The skeleton of a rare whale unearthed by superstorm Sandy erosion has been discovered on a Florida beach.
WESH reports that an Orlando-area couple was combing New Smyrna Beach for sand dollars when they saw a piece of bone jutting out from an eroded dune. They started digging and uncovered an 8 to 9 foot beaked whale skeleton that is thought to have been buried in the sand for decades.
The bones have been reported to authorities and will be housed at a local marine science center.
According to the Woods Hole Oceanographic Institute, beaked whales forage for food in deep-sea dives that are "deeper and longer than those reported for any other air-breathing species." Their deep-sea habitat makes the species difficult to study, so less is known about them than other whales.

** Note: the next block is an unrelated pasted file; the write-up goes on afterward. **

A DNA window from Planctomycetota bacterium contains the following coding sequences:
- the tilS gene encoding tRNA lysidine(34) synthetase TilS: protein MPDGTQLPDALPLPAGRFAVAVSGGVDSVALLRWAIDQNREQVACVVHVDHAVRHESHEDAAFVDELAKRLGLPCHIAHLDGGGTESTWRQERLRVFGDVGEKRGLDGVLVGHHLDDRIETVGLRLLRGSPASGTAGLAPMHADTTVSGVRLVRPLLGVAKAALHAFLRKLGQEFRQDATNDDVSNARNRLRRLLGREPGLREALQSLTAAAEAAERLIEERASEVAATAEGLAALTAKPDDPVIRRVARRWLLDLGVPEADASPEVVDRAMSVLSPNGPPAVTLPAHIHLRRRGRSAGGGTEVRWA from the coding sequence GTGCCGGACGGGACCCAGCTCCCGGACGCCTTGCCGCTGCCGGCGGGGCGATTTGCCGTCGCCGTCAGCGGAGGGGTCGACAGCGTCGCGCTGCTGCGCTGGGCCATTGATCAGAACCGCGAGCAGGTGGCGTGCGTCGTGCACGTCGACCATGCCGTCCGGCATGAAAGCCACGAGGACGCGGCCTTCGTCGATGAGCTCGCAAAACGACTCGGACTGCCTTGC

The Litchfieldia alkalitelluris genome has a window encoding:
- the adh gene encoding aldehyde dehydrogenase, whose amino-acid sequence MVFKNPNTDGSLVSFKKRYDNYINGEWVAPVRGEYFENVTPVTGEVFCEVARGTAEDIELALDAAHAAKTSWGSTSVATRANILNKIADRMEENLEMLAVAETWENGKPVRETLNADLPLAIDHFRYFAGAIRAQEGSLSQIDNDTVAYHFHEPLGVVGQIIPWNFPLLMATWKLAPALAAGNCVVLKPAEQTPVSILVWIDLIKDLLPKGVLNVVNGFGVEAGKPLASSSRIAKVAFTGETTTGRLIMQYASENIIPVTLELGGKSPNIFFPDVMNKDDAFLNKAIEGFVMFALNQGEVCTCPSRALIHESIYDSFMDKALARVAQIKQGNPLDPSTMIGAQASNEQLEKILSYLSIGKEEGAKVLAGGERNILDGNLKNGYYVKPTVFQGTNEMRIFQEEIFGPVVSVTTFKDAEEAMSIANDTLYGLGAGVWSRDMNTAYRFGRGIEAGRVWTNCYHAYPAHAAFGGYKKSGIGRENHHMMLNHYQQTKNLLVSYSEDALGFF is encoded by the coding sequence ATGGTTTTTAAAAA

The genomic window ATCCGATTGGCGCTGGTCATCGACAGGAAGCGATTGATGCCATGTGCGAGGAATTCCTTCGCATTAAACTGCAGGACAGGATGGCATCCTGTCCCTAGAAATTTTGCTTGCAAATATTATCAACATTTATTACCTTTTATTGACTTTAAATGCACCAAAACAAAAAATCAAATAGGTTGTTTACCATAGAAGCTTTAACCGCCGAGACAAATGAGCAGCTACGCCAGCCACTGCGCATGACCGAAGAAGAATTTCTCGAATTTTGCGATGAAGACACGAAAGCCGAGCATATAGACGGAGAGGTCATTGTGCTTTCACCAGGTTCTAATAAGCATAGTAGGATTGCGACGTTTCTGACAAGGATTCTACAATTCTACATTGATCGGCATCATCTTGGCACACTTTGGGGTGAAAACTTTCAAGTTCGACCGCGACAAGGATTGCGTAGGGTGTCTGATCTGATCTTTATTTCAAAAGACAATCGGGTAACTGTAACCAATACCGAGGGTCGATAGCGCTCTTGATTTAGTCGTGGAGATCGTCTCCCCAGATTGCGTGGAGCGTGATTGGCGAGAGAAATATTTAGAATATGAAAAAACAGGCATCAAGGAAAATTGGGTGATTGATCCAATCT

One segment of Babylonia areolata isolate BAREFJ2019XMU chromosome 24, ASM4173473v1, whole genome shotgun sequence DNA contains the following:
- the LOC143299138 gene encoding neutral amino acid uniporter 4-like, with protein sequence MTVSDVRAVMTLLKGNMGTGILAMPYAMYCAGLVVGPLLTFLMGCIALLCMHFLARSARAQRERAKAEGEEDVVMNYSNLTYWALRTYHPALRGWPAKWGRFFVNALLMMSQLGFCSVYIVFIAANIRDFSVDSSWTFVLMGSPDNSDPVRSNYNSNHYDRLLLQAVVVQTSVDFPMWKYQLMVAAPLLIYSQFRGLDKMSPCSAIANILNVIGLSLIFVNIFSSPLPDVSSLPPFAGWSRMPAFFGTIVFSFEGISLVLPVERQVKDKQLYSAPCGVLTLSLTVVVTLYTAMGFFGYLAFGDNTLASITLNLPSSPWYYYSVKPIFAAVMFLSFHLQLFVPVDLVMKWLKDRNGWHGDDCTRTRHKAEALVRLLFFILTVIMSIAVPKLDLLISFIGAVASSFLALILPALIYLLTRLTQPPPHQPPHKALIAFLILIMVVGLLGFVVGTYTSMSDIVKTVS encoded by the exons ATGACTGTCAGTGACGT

In November, CNN reported that a pair of dead whales that washed ashore in New Zealand in 2010 were confirmed to be spade-toothed beaked whales, one of the rarest species in the world. Data on the species was so rare that it took scientists two years to positively identify the whales.
This isn't the first time rare old whale bones have been found on a U.S. beach this year. In November, the fossilized vertebrae of an extinct whale species were found by surfers on a Santa Cruz, Calif., beach.